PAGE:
We also found that phonological skills are a relative weakness for boys with fragile X syndrome. Phonological ability broadly refers to the ability to break down words into their different sounds, joining together different sounds to make words, or changing words in sounds to make new words. For example, clapping along to syllables in words or recognizing when words rhyme are phonological skills. In typically developing children, your phonological skills in early life strongly predict how well you will be able to read when you are older. In our research, we found that boys with fragile X syndrome performed less well on phonological tasks than would be expected given their mental-age (Klusek et al., 2015). However, when we tracked the boys’ phonological development over time, we found that they acquired new phonological skills at the same rate as the younger comparison children, who were of the same mental-age (Adlof et al., 2015). This suggests that although the boys with fragile X syndrome displayed a general weakness in phonological ability, these skills did develop as their mental-age developed. The mental age of the children with fragile X may develop more slowly than the comparison children, but these findings highlight that phonological skills can be gained, and should not be discounted as a result of having a diagnosis of fragile X. This underscores the importance of receiving good quality support to learn to read, so that each child can reach their potential.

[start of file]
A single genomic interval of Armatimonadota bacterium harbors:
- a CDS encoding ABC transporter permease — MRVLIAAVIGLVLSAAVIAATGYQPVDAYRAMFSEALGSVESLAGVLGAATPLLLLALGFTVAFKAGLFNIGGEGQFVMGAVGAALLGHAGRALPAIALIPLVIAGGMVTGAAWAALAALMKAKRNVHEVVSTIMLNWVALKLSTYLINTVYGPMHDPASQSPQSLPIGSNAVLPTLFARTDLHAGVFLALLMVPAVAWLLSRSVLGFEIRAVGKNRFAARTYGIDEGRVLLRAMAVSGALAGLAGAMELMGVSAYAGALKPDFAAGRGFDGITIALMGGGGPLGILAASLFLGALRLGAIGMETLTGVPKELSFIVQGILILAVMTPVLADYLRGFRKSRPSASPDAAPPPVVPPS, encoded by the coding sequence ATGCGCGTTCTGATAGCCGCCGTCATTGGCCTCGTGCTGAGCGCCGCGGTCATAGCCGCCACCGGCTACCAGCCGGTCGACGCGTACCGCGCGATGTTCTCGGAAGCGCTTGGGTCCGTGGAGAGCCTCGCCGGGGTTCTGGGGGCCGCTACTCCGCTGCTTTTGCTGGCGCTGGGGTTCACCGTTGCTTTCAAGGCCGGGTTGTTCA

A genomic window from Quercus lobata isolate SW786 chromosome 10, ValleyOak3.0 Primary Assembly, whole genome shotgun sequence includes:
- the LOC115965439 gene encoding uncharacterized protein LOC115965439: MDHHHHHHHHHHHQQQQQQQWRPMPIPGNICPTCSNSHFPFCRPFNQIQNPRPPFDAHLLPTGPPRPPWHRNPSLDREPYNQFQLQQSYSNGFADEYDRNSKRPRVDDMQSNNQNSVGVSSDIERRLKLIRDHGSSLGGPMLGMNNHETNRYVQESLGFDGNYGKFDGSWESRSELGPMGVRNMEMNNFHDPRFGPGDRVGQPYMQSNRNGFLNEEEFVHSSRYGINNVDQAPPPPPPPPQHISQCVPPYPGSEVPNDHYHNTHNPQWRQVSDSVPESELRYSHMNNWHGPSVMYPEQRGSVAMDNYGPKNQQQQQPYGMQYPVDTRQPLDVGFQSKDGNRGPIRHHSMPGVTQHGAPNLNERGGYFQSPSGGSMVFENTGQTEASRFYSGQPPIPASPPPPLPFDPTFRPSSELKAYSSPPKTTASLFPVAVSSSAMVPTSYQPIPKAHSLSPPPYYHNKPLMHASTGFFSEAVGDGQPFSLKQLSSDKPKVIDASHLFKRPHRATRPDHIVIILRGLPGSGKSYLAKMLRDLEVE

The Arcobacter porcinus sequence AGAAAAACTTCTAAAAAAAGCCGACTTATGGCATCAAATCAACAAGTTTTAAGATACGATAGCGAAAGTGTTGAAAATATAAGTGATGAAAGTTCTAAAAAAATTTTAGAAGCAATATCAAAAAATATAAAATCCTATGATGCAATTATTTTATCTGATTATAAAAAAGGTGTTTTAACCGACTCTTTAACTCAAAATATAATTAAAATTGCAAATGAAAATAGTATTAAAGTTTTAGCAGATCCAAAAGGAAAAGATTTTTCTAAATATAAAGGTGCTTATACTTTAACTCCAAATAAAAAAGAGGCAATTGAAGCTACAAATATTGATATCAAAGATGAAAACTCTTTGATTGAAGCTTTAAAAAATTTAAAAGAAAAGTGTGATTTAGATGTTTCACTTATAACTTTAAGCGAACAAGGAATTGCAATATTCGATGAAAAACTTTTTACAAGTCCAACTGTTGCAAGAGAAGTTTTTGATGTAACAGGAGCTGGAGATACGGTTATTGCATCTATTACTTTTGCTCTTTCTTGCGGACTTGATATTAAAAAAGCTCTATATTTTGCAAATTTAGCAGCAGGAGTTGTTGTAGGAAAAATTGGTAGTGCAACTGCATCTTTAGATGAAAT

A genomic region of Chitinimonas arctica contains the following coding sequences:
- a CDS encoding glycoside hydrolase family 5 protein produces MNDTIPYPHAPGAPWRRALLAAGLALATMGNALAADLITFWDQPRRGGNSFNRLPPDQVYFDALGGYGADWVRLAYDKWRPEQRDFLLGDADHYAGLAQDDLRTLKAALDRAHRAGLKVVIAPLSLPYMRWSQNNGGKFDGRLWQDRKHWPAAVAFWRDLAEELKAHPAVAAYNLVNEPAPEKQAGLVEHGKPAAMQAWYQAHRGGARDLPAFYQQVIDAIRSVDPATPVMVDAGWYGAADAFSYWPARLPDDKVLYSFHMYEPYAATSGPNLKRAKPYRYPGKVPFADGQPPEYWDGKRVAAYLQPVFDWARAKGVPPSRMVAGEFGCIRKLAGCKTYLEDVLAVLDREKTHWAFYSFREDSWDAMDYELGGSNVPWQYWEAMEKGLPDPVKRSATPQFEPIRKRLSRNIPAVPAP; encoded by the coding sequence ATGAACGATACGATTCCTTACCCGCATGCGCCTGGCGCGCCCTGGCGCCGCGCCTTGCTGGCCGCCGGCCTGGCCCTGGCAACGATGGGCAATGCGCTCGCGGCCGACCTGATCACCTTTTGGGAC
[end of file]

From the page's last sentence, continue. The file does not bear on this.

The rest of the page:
What does this research tell us about reading interventions for children with fragile X syndrome?
The projects above showed us what the areas of strengths and weakness are in the reading skills of children with fragile X. The next step is to find the most effective ways to support children with fragile X to read.
Generally, children are taught to read using one of two broad approaches:
a phonological-based approach, which focuses on teaching children to recognize sounds and the links between sounds and letters. An advantage of this approach is that it provides children with the skills that they need to “sound out” new words, so that they can read words that they have not been explicitly taught.
a whole-word approach, focuses on teaching children to memorize complete words. This approach can be effective in teaching children to recognize a limited set of words, but it does not provide children with the skills that they need to read new, untaught words.
Currently, phonological-based approaches are widely accepted as the best practice for teaching children to read, including children with typical development as well as children who have reading and language difficulties (National Early Literacy Panel, 2009).